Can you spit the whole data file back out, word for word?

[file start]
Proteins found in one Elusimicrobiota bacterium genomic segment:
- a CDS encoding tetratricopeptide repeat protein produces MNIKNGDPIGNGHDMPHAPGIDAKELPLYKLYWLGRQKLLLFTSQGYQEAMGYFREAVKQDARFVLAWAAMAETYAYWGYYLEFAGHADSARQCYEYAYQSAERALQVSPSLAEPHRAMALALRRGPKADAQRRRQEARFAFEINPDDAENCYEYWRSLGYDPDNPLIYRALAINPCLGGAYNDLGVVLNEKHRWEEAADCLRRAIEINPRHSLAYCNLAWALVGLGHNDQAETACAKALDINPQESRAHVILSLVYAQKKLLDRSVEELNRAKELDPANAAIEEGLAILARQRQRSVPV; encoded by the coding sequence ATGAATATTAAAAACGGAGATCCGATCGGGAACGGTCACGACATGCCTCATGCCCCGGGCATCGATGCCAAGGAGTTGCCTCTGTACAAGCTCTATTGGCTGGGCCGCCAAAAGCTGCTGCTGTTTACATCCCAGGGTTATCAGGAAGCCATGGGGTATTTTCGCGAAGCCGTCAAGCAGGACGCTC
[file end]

Proteins found in one Elusimicrobiota bacterium genomic segment:
- a CDS encoding tetratricopeptide repeat protein produces MNIKNGDPIGNGHDMPHAPGIDAKELPLYKLYWLGRQKLLLFTSQGYQEAMGYFREAVKQDARFVLAWAAMAETYAYWGYYLEFAGHADSARQCYEYAYQSAERALQVSPSLAEPHRAMALALRRGPKADAQRRRQEARFAFEINPDDAENCYEYWRSLGYDPDNPLIYRALAINPCLGGAYNDLGVVLNEKHRWEEAADCLRRAIEINPRHSLAYCNLAWALVGLGHNDQAETACAKALDINPQESRAHVILSLVYAQKKLLDRSVEELNRAKELDPANAAIEEGLAILARQRQRSVPV; encoded by the coding sequence ATGAATATTAAAAACGGAGATCCGATCGGGAACGGTCACGACATGCCTCATGCCCCGGGCATCGATGCCAAGGAGTTGCCTCTGTACAAGCTCTATTGGCTGGGCCGCCAAAAGCTGCTGCTGTTTACATCCCAGGGTTATCAGGAAGCCATGGGGTATTTTCGCGAAGCCGTCAAGCAGGACGCTC